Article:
Oprah Winfrey was born in 1954 in Mississippi. In 1955, in that same state, a black World War II veteran named Lamar Smith was shot to death in broad daylight in front of a courthouse where he was attempting to help African Americans vote. The local sheriff allegedly told the presiding district attorney that he saw a white man fleeing from the scene "with blood all over him," and yet the officer made no immediate arrests. Later, an all-white grand jury would fail to return any indictments against the three white men arrested for the murder.
A week after Levin's missive, USA Today, the most widely circulated print newspaper in America, weighed in on Winfrey's interview with an op-ed called, plainly, "No, Oprah, America Isn't Racist." "Oprah might want us to believe Obama faces extraordinary opposition that can largely be explained by his race," wrote Christian rock producer Mark Joseph, "but she conveniently forgets that in the past 100 years, six presidents were shot at, one killed, another impeached and two driven from office." In Joseph's mind, this idea of racial animosity being directed toward Obama is a figment of Oprah's imagination, because people dislike white presidents, too.
This is a specific kind of blinder worn by racists: If an abuse happens to white people also, it's not racism, it's just life. White people go to jail, too, so the justice system isn't skewed against minorities. White people were indentured servants in early America, and black Africans participated in the slave trade, ergo slavery wasn't as racist as some make it out to be. Unlike with white presidents, nobody's even fired a gun at President Obama, and so Oprah must be speaking disingenuously when she says there is a special hatred for Obama in the nation's air.
Never mind that after Obama took office death threats against the president leapt 400 percent. Never mind the woman who went to her Facebook page after last year's election to call Obama a "nigger" and wish for his assassination. These are the fever dreams and hallucinations of those who would victimize themselves in a nation that's nearly free of racism. In fact, white people working to convince us all that racism is a thing of the past has become somewhat of a cottage industry within the broader media landscape. At the beginning of this month, the Republican National Committee praised Rosa Parks for her hand in "ending racism." A week later, in an op-ed for the Boston Herald, Michael Graham wrote, "Is racism dead? No, but it's on life support..." A week after that the Boston Globe's Jeff Jacoby chimed in with almost the exact same sentiment: "Hatred and bigotry really do exist, of course. ... But by and large, America's racist past is dead and gone."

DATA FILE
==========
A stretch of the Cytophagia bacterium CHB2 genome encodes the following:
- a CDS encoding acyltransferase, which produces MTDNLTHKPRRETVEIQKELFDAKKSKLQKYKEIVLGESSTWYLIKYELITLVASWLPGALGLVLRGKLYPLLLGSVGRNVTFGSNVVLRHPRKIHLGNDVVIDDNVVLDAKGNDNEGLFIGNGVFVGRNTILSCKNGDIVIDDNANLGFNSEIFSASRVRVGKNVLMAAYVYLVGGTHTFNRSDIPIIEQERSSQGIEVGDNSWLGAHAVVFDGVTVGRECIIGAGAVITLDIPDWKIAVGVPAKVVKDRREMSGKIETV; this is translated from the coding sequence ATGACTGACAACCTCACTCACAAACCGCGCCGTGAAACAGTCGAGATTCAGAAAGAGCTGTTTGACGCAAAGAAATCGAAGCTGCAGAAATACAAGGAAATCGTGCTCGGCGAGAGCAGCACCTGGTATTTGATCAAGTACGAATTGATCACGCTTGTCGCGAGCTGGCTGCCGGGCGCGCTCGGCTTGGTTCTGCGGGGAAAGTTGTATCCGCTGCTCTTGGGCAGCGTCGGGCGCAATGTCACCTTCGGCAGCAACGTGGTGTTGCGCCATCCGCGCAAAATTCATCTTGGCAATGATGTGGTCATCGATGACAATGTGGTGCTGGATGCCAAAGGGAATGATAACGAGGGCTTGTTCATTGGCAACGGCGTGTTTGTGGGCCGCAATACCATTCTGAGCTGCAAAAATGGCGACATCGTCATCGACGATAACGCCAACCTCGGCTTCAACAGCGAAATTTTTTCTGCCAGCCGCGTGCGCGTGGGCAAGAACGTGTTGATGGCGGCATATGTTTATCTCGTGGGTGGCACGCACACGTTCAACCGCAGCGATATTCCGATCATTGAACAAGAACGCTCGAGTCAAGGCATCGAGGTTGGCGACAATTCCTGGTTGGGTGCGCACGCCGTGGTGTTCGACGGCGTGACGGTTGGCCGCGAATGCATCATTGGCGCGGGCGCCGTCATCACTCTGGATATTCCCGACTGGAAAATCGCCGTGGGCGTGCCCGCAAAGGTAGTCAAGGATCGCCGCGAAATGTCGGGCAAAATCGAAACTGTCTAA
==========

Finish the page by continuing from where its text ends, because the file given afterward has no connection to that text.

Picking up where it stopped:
In a nation that regularly heralds its founding fathers and the work they did that resonates through to today, to say that the hardships oppressing blacks of that era may have a similarly long lifespan is objectionable. Thomas Jefferson left a legacy, you see, but the influence of the system that made Jefferson the owner of more than 100 human beings is well near gone. And we have white newspaper columnists to thank for keeping us apprised of this development.
While blacks who say that America is not yet free from the burdens of slavery and its attendant prejudices are accused of making things up, whites who do the same are accused of possessing "white guilt." In America white guilt is an insult. It's an embarrassing epithet thrown at white people who are perceived to concede that they benefit from an awful and unjust history. Acknowledging this reality is seen by some as pathetic, an admission of wrongdoing where there is none.
And yet some people's aversion to collective racial blame only goes so far, generally ending whenever the conversation turns to young black men. Most recently the black community has been asked to explain itself for the so-called "knockout game," a violent farce that "mostly black kids are playing," according to Geraldo Rivera. To be sure, a handful of young black people has been arrested of late for the heinous crime of groundlessly punching strangers, and an even smaller fraction of those young people has said it was playing a game called "knockout." But proof that the knockout game is some kind of major scourge amongst black youth is nonexistent, as some law enforcement officials have explained (emphasis mine):
Much news coverage of reported knockout attacks includes 2012 footage from a surveillance camera in Pittsburgh of James Addlespurger, a high school teacher who was 50, being swiftly struck to the ground by a young man walking down an alleyway with some friends. Yet the Pittsburgh police said the attacker insisted the assault was not part of any organized "game."
"This was just a random act of violence," Police Commander Eric Holmes said in a televised interview last year. "He stated that he was just having a bad day that day."
Despite the fact that Addlespurger's beating has been confirmed as having nothing to do with any sort of game, the story and video of his attack have been used time and again in trumped-up knockout game reports from major outlets like ABC News and the Today show (it's gotten so bad that Addlespurger himself says he feels "exploited"). Elsewhere, on Fox News, Bernie Goldberg has said that Jesse Jackson and Tavis Smiley not addressing the knockout game "speaks to their failure as black leaders."
As fear about the knockout game foments, so too will incidents of copycats, hoaxers, and an insistence by authorities that a random attack is evidence of a larger problem. E.g., this report from Sacramento news station KCRA (again, emphasis mine):
"It's maybe a trend. This has been going on back east for a few years. What is concerning is that it seems to be creeping closer and closer to this area," said Sgt. Lisa Bowman, spokesperson for the Sacramento County Sheriff's Department.
Bowman said there have been no confirmed reports in Sacramento, but it's possible that past cases could've been categorized more generally as assaults...